Netherlands Taxis and Car Rental
It’s not hard to spot a taxi in the Netherlands as they have a brightly lit sign on their roof, but it’s more common for cabs to be booked over the phone than hailed in the street. You’ll also find the unique Treintaxis (train taxis) at a number of train stations in the Netherlands, which encourages passengers to share a ride to significantly reduce costs. Treintaxis are available in 30 different Dutch cities, but unfortunately they are not in place in Amsterdam, Rotterdam or Den Haag yet. For more information or to book a train taxi call 0900-873-4682.
For those looking to rent a car during their stay, all major airports, popular hotels and city locations, have cars available from major European companies, such as Budget, Europcar and Easy Car. Drivers must be at least 21 years of age to rent a vehicle.
Netherlands Water Taxis
Traveling around the Netherlands by boat is not always the cheapest or quickest way to get between or within large cities, but it can be an enjoyable and stress-free mode of transportation. To explore the Wadden or Frisian Islands, the main ferry operator is called Teso and tickets can be planned and purchased online (http://www.teso.nl). For canal and river cruises around the Netherlands, there are a vast number of large and private operators. For travel further afield, the port of Amsterdam is where you’ll find a number of cruise ship stops and international ferry locations at the Amsterdam Passenger Terminal (http://www.ptamsterdam.nl), which is close to downtown.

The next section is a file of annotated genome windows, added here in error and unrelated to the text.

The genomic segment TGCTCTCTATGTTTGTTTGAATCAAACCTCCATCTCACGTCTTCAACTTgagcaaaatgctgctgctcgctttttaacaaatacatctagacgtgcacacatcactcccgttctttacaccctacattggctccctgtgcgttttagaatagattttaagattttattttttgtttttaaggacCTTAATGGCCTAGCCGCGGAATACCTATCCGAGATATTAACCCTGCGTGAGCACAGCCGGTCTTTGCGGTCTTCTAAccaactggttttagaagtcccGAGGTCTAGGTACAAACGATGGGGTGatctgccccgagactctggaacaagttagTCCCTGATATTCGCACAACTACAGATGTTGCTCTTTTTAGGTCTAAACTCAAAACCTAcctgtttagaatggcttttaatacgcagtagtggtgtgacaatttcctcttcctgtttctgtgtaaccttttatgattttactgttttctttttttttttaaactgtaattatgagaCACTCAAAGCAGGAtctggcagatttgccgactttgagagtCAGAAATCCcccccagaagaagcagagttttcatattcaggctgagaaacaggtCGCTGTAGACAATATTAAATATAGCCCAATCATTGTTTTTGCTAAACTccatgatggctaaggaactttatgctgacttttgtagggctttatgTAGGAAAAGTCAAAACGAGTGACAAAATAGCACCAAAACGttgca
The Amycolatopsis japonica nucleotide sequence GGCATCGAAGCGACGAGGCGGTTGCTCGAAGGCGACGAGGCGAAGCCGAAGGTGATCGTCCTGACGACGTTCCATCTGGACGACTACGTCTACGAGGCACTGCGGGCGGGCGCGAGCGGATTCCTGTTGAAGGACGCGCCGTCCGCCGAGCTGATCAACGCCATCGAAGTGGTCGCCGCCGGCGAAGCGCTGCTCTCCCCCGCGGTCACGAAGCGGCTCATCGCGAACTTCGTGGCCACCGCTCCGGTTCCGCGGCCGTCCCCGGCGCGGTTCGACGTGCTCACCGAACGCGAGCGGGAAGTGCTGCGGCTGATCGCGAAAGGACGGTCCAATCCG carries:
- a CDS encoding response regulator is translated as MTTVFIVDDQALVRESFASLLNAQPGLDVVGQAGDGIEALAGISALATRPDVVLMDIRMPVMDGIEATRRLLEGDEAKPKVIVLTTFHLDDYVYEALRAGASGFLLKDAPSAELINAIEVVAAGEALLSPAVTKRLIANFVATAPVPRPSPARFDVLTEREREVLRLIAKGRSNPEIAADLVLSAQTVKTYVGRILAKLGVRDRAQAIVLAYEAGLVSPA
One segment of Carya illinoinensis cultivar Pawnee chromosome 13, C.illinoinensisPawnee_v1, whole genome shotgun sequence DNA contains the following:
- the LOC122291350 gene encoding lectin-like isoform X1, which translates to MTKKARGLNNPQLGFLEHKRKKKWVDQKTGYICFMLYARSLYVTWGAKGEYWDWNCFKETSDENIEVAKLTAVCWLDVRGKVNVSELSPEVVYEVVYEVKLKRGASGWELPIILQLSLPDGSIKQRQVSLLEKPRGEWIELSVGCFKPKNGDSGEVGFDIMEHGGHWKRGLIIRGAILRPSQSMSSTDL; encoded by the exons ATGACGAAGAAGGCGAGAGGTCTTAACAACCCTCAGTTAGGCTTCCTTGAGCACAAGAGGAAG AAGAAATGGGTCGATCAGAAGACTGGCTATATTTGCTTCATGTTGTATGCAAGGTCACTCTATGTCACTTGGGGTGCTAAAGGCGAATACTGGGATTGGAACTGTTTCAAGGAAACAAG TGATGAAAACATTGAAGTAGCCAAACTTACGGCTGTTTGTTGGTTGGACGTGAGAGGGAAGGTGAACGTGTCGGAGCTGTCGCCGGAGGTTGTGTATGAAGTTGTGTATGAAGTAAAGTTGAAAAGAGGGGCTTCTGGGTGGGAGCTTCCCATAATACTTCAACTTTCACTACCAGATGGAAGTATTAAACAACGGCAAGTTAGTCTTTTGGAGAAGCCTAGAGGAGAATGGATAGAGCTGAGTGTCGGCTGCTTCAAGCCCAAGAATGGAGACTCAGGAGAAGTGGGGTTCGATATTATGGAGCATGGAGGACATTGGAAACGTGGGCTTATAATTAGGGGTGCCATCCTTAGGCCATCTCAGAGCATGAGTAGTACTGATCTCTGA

Netherlands Trains and Trams
The Netherlands has an exceptionally well developed and smoothly run rail network, connecting all towns, cities and locations of interest, with journeys generally on the cheap side. Major routes tend to run at 30-minute intervals, with bus lines and timetables set up to coincide with train arrivals and departures, making trip planning very easy and in tune with the Dutch way of life. The national rail service is NV Nederlandse Spoorwegen (http://www.ns.nl), with some regional routes covered by Syntus (http://www.syntus.nl) and Arriva (http://www.arriva.nl). Amsterdam is exceptionally easy to get around, with a color-coded and numbered tram network fully encircling the city in both directions.
Most cities and towns of the Netherlands have a good network of bus routes, though trains and trams tend to be the same cost (if not cheaper) and quicker. The same goes for longer journeys, with coach companies such as Interliner (http://www.reiziger.connexxion.nl), offering trips between most major towns and cities.